FDA drug approvals by classification 2020, courtesy of Nature Reviews, Asher Mullard
In an attempt to shift profits away from the volume of medication sold, in June 2020, UK Health Secretary Matt Hancock announced the adoption of a ‘Netflix Subscription Model’. This scheme attempts to tackle the growing global health threat by de-linking incentive payments to pharmaceutical companies from sales, offering guaranteed income for innovative treatments. Similarly, Germany has implemented a process where higher prices will be awarded for particularly important antibiotics. However, even if incentives such as these help to create new antibiotics, another pivotal question remains: how to ensure that existing and new medicines get to patients in low and middle income countries. With almost 2 billion people without access to antimicrobial treatments (LEDCs being disproportionately represented), failure to improve access for antibiotics, will limit efforts to tackle resistance everywhere.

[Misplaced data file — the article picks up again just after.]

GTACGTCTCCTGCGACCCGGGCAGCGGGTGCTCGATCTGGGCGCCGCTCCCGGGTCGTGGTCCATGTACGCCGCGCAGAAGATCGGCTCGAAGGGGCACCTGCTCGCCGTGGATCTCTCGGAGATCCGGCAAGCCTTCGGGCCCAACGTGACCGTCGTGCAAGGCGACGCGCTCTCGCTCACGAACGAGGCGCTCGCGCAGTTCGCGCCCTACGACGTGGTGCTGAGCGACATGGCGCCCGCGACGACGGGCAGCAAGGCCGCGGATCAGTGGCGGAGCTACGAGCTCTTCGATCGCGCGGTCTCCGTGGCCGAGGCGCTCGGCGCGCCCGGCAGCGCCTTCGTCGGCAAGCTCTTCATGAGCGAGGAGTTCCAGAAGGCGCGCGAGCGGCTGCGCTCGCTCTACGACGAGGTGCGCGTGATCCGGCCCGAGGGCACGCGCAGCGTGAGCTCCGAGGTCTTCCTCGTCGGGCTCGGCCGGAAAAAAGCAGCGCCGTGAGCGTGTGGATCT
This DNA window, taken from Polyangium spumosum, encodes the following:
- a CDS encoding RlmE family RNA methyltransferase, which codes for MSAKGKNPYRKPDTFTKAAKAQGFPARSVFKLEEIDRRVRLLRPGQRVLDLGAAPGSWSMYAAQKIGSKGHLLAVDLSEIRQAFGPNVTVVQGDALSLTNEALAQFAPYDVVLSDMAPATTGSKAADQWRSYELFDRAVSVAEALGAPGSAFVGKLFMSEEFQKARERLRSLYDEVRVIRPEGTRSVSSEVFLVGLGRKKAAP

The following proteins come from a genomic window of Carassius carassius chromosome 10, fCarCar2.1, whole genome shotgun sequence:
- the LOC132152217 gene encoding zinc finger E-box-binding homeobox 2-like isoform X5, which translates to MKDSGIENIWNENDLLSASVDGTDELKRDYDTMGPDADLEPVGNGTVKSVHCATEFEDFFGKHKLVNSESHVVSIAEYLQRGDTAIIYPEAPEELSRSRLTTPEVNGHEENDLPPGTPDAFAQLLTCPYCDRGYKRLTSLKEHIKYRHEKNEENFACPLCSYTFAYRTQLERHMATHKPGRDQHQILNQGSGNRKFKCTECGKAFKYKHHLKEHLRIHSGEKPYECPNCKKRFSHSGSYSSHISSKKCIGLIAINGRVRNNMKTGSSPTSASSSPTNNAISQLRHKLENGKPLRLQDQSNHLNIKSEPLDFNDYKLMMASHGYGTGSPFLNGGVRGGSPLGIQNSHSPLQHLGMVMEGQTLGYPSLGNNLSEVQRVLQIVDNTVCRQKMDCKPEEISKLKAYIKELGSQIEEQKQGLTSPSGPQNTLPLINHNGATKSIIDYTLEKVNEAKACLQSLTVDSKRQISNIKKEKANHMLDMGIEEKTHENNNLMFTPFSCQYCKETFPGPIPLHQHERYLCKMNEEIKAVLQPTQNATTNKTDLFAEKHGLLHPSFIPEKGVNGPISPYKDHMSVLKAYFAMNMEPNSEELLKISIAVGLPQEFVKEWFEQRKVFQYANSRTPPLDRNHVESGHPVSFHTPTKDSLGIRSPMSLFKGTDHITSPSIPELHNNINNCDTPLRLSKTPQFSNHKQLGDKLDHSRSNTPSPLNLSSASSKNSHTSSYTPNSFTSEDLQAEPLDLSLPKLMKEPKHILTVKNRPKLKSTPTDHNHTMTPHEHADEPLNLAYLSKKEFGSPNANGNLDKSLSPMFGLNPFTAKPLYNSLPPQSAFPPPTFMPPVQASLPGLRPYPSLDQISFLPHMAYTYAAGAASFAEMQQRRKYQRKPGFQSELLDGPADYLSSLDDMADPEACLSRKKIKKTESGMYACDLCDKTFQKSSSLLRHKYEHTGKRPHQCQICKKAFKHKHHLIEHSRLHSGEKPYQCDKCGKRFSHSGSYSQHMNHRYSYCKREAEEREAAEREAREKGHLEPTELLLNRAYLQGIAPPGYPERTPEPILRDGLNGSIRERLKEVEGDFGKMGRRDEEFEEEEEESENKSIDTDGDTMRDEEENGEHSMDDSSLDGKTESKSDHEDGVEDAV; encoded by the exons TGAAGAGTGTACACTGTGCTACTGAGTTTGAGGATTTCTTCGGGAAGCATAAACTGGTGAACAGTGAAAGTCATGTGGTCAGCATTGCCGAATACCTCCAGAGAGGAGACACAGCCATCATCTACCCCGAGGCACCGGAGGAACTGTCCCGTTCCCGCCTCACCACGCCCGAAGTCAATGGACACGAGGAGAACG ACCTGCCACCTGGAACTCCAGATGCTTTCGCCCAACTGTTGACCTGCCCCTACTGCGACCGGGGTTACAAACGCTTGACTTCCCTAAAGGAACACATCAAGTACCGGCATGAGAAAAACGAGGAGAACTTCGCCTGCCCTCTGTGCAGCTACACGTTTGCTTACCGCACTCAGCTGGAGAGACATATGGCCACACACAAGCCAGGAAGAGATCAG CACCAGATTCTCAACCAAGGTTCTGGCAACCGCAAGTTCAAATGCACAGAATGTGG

In summary, the rate of emergence of new pathogenic bacteria greatly surpasses that of antibiotic development. As stated previously, the leading factor behind this issue is the versatile methods bacteria use to develop and spread resistance, something excavated by overprescription and misuse in the agricultural industry. Furthermore, the current economic model for the pharmaceutical industry doesn’t provide enough financial incentive to motivate enough companies to invest in innovations aimed to aid and tackle this problem, leading to some governments potentially turning to an alternative where they “pay more to use less”.
Adaora Wu, Youth Medical Journal 2021